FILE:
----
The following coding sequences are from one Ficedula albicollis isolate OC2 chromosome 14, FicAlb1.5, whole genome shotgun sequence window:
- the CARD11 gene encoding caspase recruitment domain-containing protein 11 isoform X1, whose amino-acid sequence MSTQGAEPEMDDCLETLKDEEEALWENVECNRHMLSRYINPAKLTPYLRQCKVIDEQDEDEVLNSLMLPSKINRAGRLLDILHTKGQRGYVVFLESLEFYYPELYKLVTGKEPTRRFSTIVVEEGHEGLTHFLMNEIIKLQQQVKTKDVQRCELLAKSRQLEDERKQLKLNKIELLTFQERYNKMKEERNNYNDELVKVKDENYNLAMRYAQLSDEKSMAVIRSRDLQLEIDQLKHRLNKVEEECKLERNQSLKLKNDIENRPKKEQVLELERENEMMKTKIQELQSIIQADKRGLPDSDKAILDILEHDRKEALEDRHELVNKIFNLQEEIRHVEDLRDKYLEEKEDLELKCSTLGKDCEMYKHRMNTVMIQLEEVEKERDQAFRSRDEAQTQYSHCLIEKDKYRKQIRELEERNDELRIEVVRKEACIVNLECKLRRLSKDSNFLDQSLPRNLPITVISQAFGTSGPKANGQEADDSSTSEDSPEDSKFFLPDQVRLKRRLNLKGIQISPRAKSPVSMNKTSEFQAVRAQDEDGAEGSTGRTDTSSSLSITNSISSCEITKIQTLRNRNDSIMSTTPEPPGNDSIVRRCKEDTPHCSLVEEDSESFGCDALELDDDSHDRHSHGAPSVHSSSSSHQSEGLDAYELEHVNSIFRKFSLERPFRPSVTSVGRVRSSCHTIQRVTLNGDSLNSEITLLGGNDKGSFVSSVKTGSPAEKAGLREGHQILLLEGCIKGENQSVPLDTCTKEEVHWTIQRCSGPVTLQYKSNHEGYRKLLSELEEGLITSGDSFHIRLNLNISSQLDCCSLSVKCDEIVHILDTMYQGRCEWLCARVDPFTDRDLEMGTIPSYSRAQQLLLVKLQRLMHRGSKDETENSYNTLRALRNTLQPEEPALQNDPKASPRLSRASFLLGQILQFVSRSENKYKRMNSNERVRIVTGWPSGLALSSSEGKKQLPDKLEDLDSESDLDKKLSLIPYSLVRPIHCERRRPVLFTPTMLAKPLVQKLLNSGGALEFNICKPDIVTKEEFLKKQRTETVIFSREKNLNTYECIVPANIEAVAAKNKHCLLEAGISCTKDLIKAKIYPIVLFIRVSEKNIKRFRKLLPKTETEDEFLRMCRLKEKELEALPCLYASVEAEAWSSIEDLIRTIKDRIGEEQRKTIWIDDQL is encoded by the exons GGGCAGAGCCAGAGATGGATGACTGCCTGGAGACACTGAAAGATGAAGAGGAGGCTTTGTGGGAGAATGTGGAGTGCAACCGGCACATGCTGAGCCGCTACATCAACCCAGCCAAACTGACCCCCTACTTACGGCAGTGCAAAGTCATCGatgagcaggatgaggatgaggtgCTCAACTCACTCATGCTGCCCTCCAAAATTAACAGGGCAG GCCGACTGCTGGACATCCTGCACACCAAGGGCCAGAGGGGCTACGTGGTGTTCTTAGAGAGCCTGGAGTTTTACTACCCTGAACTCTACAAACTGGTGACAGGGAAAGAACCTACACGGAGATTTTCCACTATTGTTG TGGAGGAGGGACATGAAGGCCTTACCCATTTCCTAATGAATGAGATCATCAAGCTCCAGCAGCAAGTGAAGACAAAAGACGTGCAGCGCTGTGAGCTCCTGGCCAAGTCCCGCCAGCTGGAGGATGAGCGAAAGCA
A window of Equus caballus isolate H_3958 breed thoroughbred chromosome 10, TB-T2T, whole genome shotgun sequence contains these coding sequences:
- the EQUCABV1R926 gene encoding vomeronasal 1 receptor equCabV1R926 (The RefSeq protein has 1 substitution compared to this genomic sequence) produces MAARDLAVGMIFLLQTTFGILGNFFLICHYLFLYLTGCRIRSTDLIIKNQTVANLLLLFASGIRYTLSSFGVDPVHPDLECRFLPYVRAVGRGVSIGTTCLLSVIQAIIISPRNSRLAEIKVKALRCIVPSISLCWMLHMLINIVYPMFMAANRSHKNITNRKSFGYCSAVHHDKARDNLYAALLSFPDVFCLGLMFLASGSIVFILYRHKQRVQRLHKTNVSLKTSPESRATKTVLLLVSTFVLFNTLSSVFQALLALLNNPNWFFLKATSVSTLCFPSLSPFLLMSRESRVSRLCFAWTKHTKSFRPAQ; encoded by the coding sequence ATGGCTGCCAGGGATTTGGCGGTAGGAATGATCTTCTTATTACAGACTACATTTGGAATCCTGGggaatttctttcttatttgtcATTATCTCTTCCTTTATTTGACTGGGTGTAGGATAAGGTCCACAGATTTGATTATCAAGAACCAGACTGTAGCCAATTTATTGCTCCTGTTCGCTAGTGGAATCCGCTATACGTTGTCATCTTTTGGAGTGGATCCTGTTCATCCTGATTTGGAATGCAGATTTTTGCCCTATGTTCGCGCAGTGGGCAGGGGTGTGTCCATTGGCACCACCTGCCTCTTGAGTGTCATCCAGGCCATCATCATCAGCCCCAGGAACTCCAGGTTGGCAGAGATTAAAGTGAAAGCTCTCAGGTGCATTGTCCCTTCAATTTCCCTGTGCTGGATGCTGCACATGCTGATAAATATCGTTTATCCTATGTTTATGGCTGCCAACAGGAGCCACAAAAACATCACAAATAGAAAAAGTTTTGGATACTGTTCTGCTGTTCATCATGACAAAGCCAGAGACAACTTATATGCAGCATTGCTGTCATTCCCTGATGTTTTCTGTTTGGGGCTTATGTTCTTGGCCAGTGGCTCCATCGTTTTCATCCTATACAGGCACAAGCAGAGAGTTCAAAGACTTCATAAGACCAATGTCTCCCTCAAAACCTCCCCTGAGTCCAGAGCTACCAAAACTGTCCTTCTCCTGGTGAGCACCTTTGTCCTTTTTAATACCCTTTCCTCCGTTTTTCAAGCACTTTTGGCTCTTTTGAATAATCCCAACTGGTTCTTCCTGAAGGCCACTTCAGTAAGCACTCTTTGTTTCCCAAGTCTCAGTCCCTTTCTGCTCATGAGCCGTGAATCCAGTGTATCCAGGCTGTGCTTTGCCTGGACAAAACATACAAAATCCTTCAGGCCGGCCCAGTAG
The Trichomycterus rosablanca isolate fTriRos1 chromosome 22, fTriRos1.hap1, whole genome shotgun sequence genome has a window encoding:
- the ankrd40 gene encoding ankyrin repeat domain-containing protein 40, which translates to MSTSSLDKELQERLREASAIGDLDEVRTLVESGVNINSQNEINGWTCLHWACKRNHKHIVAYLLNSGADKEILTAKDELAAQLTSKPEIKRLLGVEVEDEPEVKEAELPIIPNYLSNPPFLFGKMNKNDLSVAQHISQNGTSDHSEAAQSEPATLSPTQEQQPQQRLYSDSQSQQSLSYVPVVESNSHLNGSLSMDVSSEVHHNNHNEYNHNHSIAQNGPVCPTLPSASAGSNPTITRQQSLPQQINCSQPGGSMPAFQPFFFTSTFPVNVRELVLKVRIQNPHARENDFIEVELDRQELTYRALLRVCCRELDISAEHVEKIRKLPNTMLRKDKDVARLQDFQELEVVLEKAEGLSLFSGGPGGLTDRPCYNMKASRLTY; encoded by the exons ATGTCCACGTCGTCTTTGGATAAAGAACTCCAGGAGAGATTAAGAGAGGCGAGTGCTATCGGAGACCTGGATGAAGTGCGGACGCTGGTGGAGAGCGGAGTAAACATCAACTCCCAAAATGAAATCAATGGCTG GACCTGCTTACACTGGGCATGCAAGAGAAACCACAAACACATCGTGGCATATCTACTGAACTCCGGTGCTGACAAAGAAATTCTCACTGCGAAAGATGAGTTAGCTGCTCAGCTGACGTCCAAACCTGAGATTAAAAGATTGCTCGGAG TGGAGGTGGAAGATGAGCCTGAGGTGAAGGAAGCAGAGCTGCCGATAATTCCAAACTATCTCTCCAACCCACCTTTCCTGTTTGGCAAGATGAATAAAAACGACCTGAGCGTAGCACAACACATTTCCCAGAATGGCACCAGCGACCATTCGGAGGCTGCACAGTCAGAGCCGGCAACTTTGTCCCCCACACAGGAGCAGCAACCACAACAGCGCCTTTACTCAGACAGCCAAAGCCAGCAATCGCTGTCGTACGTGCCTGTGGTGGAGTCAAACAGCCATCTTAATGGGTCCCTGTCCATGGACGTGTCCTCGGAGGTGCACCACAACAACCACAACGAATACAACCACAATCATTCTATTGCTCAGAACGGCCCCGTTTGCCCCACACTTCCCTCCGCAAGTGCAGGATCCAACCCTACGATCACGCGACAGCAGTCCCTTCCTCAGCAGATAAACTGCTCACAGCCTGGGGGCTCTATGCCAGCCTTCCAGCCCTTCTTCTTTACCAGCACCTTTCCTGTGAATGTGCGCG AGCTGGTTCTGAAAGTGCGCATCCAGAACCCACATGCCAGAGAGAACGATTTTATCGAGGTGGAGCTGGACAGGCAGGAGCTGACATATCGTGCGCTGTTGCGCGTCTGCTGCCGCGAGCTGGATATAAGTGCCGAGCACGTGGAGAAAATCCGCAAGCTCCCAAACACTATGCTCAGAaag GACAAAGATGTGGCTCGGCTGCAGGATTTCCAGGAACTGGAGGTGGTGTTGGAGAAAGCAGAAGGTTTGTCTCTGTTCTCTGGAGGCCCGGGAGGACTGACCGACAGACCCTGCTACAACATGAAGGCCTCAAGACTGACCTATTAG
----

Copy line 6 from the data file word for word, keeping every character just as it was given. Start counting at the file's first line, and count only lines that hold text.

- the ankrd40 gene encoding ankyrin repeat domain-containing protein 40, which translates to MSTSSLDKELQERLREASAIGDLDEVRTLVESGVNINSQNEINGWTCLHWACKRNHKHIVAYLLNSGADKEILTAKDELAAQLTSKPEIKRLLGVEVEDEPEVKEAELPIIPNYLSNPPFLFGKMNKNDLSVAQHISQNGTSDHSEAAQSEPATLSPTQEQQPQQRLYSDSQSQQSLSYVPVVESNSHLNGSLSMDVSSEVHHNNHNEYNHNHSIAQNGPVCPTLPSASAGSNPTITRQQSLPQQINCSQPGGSMPAFQPFFFTSTFPVNVRELVLKVRIQNPHARENDFIEVELDRQELTYRALLRVCCRELDISAEHVEKIRKLPNTMLRKDKDVARLQDFQELEVVLEKAEGLSLFSGGPGGLTDRPCYNMKASRLTY; encoded by the exons ATGTCCACGTCGTCTTTGGATAAAGAACTCCAGGAGAGATTAAGAGAGGCGAGTGCTATCGGAGACCTGGATGAAGTGCGGACGCTGGTGGAGAGCGGAGTAAACATCAACTCCCAAAATGAAATCAATGGCTG GACCTGCTTACACTGGGCATGCAAGAGAAACCACAAACACATCGTGGCATATCTACTGAACTCCGGTGCTGACAAAGAAATTCTCACTGCGAAAGATGAGTTAGCTGCTCAGCTGACGTCCAAACCTGAGATTAAAAGATTGCTCGGAG TGGAGGTGGAAGATGAGCCTGAGGTGAAGGAAGCAGAGCTGCCGATAATTCCAAACTATCTCTCCAACCCACCTTTCCTGTTTGGCAAGATGAATAAAAACGACCTGAGCGTAGCACAACACATTTCCCAGAATGGCACCAGCGACCATTCGGAGGCTGCACAGTCAGAGCCGGCAACTTTGTCCCCCACACAGGAGCAGCAACCACAACAGCGCCTTTACTCAGACAGCCAAAGCCAGCAATCGCTGTCGTACGTGCCTGTGGTGGAGTCAAACAGCCATCTTAATGGGTCCCTGTCCATGGACGTGTCCTCGGAGGTGCACCACAACAACCACAACGAATACAACCACAATCATTCTATTGCTCAGAACGGCCCCGTTTGCCCCACACTTCCCTCCGCAAGTGCAGGATCCAACCCTACGATCACGCGACAGCAGTCCCTTCCTCAGCAGATAAACTGCTCACAGCCTGGGGGCTCTATGCCAGCCTTCCAGCCCTTCTTCTTTACCAGCACCTTTCCTGTGAATGTGCGCG AGCTGGTTCTGAAAGTGCGCATCCAGAACCCACATGCCAGAGAGAACGATTTTATCGAGGTGGAGCTGGACAGGCAGGAGCTGACATATCGTGCGCTGTTGCGCGTCTGCTGCCGCGAGCTGGATATAAGTGCCGAGCACGTGGAGAAAATCCGCAAGCTCCCAAACACTATGCTCAGAaag GACAAAGATGTGGCTCGGCTGCAGGATTTCCAGGAACTGGAGGTGGTGTTGGAGAAAGCAGAAGGTTTGTCTCTGTTCTCTGGAGGCCCGGGAGGACTGACCGACAGACCCTGCTACAACATGAAGGCCTCAAGACTGACCTATTAG